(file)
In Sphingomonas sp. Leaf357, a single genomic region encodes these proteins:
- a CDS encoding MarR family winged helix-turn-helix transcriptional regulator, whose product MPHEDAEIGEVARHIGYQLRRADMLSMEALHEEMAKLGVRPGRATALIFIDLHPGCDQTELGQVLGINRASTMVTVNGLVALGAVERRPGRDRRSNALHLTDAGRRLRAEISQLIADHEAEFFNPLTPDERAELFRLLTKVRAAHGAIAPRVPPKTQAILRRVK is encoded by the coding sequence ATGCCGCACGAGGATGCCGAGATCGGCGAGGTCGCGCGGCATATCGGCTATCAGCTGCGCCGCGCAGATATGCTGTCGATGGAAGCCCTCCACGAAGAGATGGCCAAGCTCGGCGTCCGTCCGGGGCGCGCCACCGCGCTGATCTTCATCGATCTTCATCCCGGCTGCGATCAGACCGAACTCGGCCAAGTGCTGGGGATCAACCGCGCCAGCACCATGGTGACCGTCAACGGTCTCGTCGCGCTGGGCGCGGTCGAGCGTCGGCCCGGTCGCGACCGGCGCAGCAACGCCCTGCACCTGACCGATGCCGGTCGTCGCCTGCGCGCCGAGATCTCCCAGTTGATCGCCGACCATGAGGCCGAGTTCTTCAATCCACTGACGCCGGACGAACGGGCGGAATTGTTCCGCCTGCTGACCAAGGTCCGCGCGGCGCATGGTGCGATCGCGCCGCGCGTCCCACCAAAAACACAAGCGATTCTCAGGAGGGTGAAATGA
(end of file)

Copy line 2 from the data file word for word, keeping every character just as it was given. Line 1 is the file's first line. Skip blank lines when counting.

- a CDS encoding MarR family winged helix-turn-helix transcriptional regulator, whose product MPHEDAEIGEVARHIGYQLRRADMLSMEALHEEMAKLGVRPGRATALIFIDLHPGCDQTELGQVLGINRASTMVTVNGLVALGAVERRPGRDRRSNALHLTDAGRRLRAEISQLIADHEAEFFNPLTPDERAELFRLLTKVRAAHGAIAPRVPPKTQAILRRVK is encoded by the coding sequence ATGCCGCACGAGGATGCCGAGATCGGCGAGGTCGCGCGGCATATCGGCTATCAGCTGCGCCGCGCAGATATGCTGTCGATGGAAGCCCTCCACGAAGAGATGGCCAAGCTCGGCGTCCGTCCGGGGCGCGCCACCGCGCTGATCTTCATCGATCTTCATCCCGGCTGCGATCAGACCGAACTCGGCCAAGTGCTGGGGATCAACCGCGCCAGCACCATGGTGACCGTCAACGGTCTCGTCGCGCTGGGCGCGGTCGAGCGTCGGCCCGGTCGCGACCGGCGCAGCAACGCCCTGCACCTGACCGATGCCGGTCGTCGCCTGCGCGCCGAGATCTCCCAGTTGATCGCCGACCATGAGGCCGAGTTCTTCAATCCACTGACGCCGGACGAACGGGCGGAATTGTTCCGCCTGCTGACCAAGGTCCGCGCGGCGCATGGTGCGATCGCGCCGCGCGTCCCACCAAAAACACAAGCGATTCTCAGGAGGGTGAAATGA